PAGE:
Soufriere, St. Lucia

Feb 25, 2019 - Sea Cloud


St. Lucia is approximately 200 square miles and despite its small area and population, it has produced two Nobel Laureates—one in economics, Dr. Lewis, and one in literature, Derek Walcott. The islanders are proud of their achievements, and literacy and education are highly valued. We anchored in Soufriere Bay (at places it has a depth of 4,900 feet) just to the north and east of the Petit and Gros Pitons. The setting is very dramatic, as the town of Soufriere is actually situated at the west end of an ancient caldera created by a volcano that blew the western ridge of the mountain chain away about 39,000 years ago.

We boarded minivans for the short ride to the interior of the caldera where the hot gases, and molten waters and rock are still quite active. Here we were able to see and smell—sulfuric gases leave a pungent smell in the air—the island’s seismic activity. We then headed to the Diamond Botanical Gardens—one of the unsung gems of the Caribbean. Plants of every sort abound in profusion and our guide, Hyacinth, was able to point out all the most interesting varieties—the bamboo, the national plant of St. Lucia; and the jade vine, whose colors of turquoise, aquamarine, and blue I’ve never seen anywhere else in nature.

We returned to our vans for the very short drive to the center of Soufriere and Hummingbird Beach for snorkeling. The snorkeling is typically good here. There is a cleft in the cliff face, which is inhabited by a colony of bats. Their guano droppings produce an algae bloom, which brings fish to feed, and thus good snorkeling. Some of us visited the town and bought fresh coconut water from locals who used razor sharp machetes to prepare them for us.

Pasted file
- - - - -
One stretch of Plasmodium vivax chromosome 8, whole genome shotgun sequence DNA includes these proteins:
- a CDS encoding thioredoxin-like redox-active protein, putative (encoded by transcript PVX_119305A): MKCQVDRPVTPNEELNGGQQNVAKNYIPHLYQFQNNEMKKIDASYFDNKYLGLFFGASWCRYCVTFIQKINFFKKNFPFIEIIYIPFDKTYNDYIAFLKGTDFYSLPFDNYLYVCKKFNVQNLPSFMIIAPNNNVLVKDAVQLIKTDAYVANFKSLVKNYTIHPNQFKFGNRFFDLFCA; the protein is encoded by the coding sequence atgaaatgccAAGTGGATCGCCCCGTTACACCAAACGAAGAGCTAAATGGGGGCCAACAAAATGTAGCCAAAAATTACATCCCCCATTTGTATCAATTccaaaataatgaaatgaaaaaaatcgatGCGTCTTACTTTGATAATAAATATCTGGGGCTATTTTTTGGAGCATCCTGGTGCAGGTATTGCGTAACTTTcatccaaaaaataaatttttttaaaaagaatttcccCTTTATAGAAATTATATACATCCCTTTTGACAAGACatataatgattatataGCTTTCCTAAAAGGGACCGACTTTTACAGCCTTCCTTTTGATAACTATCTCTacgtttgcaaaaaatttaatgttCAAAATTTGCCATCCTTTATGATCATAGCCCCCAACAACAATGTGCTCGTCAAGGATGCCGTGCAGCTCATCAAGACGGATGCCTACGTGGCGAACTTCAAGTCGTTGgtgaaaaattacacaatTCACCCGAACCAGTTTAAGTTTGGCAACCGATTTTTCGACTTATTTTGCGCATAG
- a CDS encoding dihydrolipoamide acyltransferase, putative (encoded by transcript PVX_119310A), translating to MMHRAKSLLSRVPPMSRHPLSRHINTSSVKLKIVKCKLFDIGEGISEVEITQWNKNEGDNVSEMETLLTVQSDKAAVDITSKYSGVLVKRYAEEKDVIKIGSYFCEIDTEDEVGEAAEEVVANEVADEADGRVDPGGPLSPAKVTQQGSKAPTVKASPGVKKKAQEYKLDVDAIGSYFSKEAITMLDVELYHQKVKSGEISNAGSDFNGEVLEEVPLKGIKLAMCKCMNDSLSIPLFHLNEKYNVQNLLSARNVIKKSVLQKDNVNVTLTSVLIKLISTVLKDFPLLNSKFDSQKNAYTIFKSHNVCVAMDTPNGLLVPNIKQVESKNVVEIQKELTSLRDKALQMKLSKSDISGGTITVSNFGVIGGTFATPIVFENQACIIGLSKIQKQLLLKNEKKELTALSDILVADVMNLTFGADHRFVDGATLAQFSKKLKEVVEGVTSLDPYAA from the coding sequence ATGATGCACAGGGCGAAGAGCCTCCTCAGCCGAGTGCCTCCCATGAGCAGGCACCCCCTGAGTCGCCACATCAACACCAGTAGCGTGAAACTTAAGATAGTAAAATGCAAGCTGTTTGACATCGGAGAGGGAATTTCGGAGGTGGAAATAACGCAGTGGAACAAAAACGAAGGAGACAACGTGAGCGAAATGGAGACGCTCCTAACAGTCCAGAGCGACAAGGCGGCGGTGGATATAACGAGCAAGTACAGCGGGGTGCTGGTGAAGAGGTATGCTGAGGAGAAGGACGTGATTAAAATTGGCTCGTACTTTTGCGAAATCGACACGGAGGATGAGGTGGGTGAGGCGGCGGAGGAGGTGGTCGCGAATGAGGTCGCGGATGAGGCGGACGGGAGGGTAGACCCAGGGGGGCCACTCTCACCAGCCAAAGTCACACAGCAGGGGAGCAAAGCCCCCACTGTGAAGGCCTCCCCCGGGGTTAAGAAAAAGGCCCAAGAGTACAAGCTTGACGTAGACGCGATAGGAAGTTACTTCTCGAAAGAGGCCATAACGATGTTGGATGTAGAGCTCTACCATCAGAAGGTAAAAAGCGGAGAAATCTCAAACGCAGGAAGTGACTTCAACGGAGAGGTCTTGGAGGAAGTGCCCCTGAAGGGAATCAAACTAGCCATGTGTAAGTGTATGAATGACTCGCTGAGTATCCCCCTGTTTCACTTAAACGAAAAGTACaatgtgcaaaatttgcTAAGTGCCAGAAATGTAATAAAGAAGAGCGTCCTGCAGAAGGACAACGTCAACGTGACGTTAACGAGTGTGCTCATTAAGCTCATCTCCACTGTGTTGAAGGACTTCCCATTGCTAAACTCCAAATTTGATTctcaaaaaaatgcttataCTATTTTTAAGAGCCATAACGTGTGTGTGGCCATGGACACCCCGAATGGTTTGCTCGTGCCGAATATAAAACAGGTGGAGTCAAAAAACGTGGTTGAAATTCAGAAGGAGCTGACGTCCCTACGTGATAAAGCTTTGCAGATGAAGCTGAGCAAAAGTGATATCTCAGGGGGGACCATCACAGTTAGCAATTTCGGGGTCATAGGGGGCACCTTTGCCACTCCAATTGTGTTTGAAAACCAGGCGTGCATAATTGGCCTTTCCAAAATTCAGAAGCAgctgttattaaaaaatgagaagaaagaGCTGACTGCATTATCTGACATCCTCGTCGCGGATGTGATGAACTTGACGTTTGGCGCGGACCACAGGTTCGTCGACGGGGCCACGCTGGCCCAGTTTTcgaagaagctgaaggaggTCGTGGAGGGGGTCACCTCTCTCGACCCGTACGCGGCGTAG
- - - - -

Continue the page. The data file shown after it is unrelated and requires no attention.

Back aboard Sea Cloud, after lunch, we were visited by a large pod of white-sided Atlantic dolphins. They circled the port side and occasionally leapt completely out of the water. They are intelligent and social marine mammals and play is an important part of their behavior.

In the evening, we had the captain’s farewell dinner and Captain Nemerzhitskiy gave a splendid toast. We all went off to bed reflecting on an incredible voyage and awaiting our visit to Barbados in the morning.

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About the Author

Tom Heffernan

Historian

Tom, a native of New York City, who has had a life-long passion for travel and exploration, is the Kenneth Curry Professor of Humanities at the University of Tennessee and the founding Director of the university’s Humanities Center. His areas of interest are anthropology of religions and historical linguistics.

About the Photographer

Alex Krowiak

Naturalist/Certified Photo Instructor

A childhood surrounded by the woods and streams of Pennsylvania initially sparked Alex’s curiosity about nature. That curiosity eventually led him to pursue degrees in biology and environmental studies at Boston College. During his time there he conducted research on carnivorous plants in Iceland and kelp forests in South Africa. Together these diverse experiences provided him with the background and passion to become a teacher. 

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